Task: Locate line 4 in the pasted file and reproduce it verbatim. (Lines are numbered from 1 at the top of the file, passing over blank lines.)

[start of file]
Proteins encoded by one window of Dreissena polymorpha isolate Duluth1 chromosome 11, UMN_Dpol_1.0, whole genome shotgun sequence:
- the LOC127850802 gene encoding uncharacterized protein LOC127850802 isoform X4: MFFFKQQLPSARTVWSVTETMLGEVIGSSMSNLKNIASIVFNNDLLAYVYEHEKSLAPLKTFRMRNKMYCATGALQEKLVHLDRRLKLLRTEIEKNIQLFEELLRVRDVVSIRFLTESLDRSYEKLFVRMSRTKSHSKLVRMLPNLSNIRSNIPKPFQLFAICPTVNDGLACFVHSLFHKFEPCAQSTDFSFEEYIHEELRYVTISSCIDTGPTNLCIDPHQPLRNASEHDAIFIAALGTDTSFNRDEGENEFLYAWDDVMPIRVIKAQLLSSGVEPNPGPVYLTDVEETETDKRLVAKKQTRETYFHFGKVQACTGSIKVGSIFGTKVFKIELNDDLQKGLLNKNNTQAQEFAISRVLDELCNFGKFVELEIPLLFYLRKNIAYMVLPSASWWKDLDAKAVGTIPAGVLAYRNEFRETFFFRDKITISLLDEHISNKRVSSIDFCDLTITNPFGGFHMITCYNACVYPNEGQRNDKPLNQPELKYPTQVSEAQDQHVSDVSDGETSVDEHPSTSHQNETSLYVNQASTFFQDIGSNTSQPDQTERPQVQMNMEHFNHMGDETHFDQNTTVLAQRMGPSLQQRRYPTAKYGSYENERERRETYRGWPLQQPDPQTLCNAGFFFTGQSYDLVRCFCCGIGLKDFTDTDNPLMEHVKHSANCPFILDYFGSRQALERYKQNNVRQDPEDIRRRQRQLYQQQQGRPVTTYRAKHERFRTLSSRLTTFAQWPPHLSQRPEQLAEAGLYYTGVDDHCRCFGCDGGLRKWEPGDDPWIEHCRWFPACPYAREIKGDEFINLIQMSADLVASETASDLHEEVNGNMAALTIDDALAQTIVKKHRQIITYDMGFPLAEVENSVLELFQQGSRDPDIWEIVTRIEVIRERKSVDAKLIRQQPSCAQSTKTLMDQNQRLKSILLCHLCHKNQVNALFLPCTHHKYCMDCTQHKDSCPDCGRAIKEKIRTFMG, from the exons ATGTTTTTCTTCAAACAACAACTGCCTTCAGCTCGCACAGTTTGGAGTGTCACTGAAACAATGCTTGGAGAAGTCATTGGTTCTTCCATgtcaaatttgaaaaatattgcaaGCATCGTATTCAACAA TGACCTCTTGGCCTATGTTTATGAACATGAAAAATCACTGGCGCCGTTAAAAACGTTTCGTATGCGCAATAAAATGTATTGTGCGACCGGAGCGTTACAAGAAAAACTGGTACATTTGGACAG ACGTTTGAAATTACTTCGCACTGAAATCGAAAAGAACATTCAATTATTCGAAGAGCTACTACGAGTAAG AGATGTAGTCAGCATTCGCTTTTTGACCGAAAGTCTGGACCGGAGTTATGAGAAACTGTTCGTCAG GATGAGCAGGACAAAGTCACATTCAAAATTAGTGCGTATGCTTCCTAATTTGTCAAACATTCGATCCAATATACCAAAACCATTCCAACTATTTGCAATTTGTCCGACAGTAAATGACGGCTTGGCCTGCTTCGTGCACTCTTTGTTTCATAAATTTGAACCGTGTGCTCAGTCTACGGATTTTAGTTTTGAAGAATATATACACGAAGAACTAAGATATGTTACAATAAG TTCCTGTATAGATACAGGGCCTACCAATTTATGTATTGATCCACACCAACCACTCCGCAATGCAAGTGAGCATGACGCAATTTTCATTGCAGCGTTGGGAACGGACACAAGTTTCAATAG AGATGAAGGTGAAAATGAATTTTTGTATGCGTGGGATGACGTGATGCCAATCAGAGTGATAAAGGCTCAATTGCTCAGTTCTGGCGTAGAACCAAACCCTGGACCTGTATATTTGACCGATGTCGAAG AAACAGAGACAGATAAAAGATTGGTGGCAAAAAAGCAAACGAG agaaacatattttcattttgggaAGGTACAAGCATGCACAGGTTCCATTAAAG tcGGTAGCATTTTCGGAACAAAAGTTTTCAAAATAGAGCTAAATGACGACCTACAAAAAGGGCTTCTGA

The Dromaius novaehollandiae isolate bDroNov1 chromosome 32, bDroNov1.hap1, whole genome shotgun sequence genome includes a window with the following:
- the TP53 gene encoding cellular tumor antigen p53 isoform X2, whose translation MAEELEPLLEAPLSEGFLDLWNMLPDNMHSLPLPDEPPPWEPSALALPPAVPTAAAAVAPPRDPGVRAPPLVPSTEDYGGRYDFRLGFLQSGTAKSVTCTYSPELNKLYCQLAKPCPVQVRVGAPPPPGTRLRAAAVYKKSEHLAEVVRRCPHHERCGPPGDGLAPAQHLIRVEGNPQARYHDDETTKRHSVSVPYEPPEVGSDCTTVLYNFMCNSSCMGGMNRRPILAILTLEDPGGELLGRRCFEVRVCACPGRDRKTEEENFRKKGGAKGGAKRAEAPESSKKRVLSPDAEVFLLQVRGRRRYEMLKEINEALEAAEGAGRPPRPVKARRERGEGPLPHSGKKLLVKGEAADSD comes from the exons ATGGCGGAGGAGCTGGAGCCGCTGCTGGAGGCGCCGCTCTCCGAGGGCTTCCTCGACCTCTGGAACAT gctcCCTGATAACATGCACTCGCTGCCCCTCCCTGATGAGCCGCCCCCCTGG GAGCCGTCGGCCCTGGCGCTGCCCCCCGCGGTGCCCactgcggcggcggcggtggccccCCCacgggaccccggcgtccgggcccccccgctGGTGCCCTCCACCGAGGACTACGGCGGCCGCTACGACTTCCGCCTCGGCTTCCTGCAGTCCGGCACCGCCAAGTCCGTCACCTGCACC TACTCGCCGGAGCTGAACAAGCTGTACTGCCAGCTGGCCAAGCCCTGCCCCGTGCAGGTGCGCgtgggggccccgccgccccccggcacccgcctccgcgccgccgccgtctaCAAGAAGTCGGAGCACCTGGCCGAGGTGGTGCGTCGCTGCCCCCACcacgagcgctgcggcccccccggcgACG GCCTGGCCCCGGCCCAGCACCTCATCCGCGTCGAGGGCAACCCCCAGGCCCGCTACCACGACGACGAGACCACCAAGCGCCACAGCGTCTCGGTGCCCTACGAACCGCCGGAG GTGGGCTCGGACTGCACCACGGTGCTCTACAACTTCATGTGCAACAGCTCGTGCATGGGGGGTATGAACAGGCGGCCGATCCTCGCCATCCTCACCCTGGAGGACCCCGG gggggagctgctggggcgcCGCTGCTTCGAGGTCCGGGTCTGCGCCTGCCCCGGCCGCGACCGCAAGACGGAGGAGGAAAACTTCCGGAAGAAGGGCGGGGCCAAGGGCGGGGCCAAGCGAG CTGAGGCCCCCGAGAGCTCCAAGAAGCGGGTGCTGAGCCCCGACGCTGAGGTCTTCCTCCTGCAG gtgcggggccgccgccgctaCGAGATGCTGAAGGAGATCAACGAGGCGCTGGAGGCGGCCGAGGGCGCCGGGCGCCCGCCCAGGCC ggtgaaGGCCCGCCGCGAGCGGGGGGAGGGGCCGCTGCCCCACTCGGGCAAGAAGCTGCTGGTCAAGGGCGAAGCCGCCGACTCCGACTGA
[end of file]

- the TP53 gene encoding cellular tumor antigen p53 isoform X2, whose translation MAEELEPLLEAPLSEGFLDLWNMLPDNMHSLPLPDEPPPWEPSALALPPAVPTAAAAVAPPRDPGVRAPPLVPSTEDYGGRYDFRLGFLQSGTAKSVTCTYSPELNKLYCQLAKPCPVQVRVGAPPPPGTRLRAAAVYKKSEHLAEVVRRCPHHERCGPPGDGLAPAQHLIRVEGNPQARYHDDETTKRHSVSVPYEPPEVGSDCTTVLYNFMCNSSCMGGMNRRPILAILTLEDPGGELLGRRCFEVRVCACPGRDRKTEEENFRKKGGAKGGAKRAEAPESSKKRVLSPDAEVFLLQVRGRRRYEMLKEINEALEAAEGAGRPPRPVKARRERGEGPLPHSGKKLLVKGEAADSD comes from the exons ATGGCGGAGGAGCTGGAGCCGCTGCTGGAGGCGCCGCTCTCCGAGGGCTTCCTCGACCTCTGGAACAT gctcCCTGATAACATGCACTCGCTGCCCCTCCCTGATGAGCCGCCCCCCTGG GAGCCGTCGGCCCTGGCGCTGCCCCCCGCGGTGCCCactgcggcggcggcggtggccccCCCacgggaccccggcgtccgggcccccccgctGGTGCCCTCCACCGAGGACTACGGCGGCCGCTACGACTTCCGCCTCGGCTTCCTGCAGTCCGGCACCGCCAAGTCCGTCACCTGCACC TACTCGCCGGAGCTGAACAAGCTGTACTGCCAGCTGGCCAAGCCCTGCCCCGTGCAGGTGCGCgtgggggccccgccgccccccggcacccgcctccgcgccgccgccgtctaCAAGAAGTCGGAGCACCTGGCCGAGGTGGTGCGTCGCTGCCCCCACcacgagcgctgcggcccccccggcgACG GCCTGGCCCCGGCCCAGCACCTCATCCGCGTCGAGGGCAACCCCCAGGCCCGCTACCACGACGACGAGACCACCAAGCGCCACAGCGTCTCGGTGCCCTACGAACCGCCGGAG GTGGGCTCGGACTGCACCACGGTGCTCTACAACTTCATGTGCAACAGCTCGTGCATGGGGGGTATGAACAGGCGGCCGATCCTCGCCATCCTCACCCTGGAGGACCCCGG gggggagctgctggggcgcCGCTGCTTCGAGGTCCGGGTCTGCGCCTGCCCCGGCCGCGACCGCAAGACGGAGGAGGAAAACTTCCGGAAGAAGGGCGGGGCCAAGGGCGGGGCCAAGCGAG CTGAGGCCCCCGAGAGCTCCAAGAAGCGGGTGCTGAGCCCCGACGCTGAGGTCTTCCTCCTGCAG gtgcggggccgccgccgctaCGAGATGCTGAAGGAGATCAACGAGGCGCTGGAGGCGGCCGAGGGCGCCGGGCGCCCGCCCAGGCC ggtgaaGGCCCGCCGCGAGCGGGGGGAGGGGCCGCTGCCCCACTCGGGCAAGAAGCTGCTGGTCAAGGGCGAAGCCGCCGACTCCGACTGA